We have all seen the infomercials selling the next greatest device guaranteed to give you a rock hard core and 6-pack abs. And despite our cynicism that it will actually work we often find ourselves considering making the purchase. Why?

Who doesn’t want a rock hard core? Especially if all we have to do is strap on a belt and shock our muscles while we sit and watch our favorite sitcom. But let’s get real. Gimmicks do not work. Gadgets do not work. What works is hard work in the kitchen and in the gym.

What is The Core?


The core is defined as the “29 pairs of muscles that support the lumbo-pelvic-hip complex in order to stabilize the spine, pelvis and kinetic chain during functional movements” (April 2007 Strength and Conditioning Journal – Core Training: Stabilizing the Confusion). This means that the core not only includes the global muscles, such as the rectus abdominus and obliques that we so often think of when we picture washboard abs, but also the small local muscles of the spine and pelvis, such as the transverse abdominus and multifidi.

How do we train the core and target both the local and global muscles?

One of the most well-known pieces of equipment, the Stability Ball (Gym Ball, Swiss Ball amongst other names), is a wonderful addition to your core strengthening routine because it introduces an unstable surface, which forces your core muscles to work harder to stabilize your spine, and allows for greater ranges of motion and more variability of movement than traditional floor exercises.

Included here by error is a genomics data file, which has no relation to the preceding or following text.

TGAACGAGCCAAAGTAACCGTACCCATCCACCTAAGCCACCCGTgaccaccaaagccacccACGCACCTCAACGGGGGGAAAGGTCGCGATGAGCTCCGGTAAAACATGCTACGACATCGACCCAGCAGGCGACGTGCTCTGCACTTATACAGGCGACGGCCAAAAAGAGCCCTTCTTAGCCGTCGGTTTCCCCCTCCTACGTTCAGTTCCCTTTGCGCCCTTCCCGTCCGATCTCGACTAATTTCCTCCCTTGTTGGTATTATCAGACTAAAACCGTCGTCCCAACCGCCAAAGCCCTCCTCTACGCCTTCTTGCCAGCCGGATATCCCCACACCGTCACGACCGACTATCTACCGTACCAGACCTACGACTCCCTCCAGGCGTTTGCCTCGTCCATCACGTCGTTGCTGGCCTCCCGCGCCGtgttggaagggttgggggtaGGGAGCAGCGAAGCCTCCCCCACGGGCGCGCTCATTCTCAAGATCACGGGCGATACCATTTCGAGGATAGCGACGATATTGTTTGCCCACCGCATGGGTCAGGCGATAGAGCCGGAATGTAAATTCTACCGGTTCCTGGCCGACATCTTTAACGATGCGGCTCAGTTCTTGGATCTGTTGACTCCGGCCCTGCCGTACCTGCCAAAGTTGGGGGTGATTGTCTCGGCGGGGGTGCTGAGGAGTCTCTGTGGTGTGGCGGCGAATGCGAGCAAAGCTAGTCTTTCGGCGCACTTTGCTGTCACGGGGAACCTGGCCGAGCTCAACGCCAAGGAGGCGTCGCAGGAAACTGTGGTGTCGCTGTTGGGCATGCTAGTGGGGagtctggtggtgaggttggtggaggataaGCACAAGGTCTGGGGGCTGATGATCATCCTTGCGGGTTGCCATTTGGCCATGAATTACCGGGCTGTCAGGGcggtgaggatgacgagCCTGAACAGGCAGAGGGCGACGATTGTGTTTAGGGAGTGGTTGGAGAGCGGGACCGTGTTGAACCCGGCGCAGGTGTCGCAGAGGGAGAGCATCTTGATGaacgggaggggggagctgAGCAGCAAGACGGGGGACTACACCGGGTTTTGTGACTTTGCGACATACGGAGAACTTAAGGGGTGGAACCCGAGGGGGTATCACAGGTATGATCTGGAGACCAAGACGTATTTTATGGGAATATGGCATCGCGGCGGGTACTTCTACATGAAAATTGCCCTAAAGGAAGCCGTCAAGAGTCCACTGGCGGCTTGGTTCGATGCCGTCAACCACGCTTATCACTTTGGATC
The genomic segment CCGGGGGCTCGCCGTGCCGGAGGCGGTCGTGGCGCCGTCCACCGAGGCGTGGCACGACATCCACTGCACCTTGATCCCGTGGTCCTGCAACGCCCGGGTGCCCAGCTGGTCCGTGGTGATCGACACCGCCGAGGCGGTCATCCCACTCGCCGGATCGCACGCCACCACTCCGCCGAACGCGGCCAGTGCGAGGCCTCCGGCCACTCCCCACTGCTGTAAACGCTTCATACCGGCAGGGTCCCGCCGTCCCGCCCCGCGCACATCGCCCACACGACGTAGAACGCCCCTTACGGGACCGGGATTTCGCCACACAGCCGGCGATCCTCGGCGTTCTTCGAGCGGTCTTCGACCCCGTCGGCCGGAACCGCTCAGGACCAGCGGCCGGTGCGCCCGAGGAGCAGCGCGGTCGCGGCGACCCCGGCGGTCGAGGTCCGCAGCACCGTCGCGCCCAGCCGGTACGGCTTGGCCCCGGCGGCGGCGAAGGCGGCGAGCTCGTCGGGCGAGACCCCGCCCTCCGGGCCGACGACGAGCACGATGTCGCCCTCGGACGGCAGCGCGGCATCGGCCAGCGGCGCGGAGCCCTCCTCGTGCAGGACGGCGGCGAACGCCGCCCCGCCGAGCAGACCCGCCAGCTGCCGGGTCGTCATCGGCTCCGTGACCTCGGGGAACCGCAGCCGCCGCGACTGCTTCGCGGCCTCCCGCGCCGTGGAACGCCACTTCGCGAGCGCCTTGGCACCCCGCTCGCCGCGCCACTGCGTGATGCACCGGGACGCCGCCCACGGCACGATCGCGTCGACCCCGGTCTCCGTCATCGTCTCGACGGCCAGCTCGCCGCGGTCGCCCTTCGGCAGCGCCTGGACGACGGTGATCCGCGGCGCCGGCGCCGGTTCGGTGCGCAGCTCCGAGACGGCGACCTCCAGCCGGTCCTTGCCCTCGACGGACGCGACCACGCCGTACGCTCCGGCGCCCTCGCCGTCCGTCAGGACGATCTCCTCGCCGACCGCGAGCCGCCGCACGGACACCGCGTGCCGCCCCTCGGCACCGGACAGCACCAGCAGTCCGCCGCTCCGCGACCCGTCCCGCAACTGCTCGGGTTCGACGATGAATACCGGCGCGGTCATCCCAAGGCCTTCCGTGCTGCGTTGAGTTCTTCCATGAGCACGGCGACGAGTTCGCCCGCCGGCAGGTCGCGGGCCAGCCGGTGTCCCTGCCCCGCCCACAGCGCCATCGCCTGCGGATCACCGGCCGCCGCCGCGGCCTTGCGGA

When choosing a Stability Ball, make sure that you pick the correct size. You can determine the correct size by looking at charts that recommend ball size based on height or by selecting the ball size that keeps your thighs parallel to the floor when you are sitting on it.

Here are some of my favorite exercises that can be performed using a stability ball:

stability ball moves_3

1. Stability ball pike or knee-ups
2. Stir the pots
3. Plank on stability ball
4. Dying bug with stability ball
5. Stability ball roll outs
6. Bridges on stability ball
7. Lumbar extension on stability ball
8. Crunches and oblique crunches on stability ball
9. Stability ball walk outs
10. Hip extension on stability ball

Each of the above exercises can be performed for repetitions or for time. I recommend beginning with either 3 sets of 10 or 3 sets of 30 seconds and increasing the repetitions or time as you become comfortable on the stability ball and improve your strength.

When introducing these exercises into your routine remember that you should never feel pain, especially in your lumbar spine, and you should be able to maintain good form throughout. If you begin to feel pain or find that you are becoming sloppy in your performance stop and re-evaluate what you are doing.

Before trying the more advanced moves make sure that you are comfortable sitting on the stability ball and performing basic crunches without losing your balance.

I hope you try these exercises and make them a regular part of your core training as a strong core means better posture, better movement patterns, and greater overall function.

I’m always listening so if you need help, have questions or are looking for a personal trainer you can find me here on my Expert Profile page. Happy, healthy living my friends!

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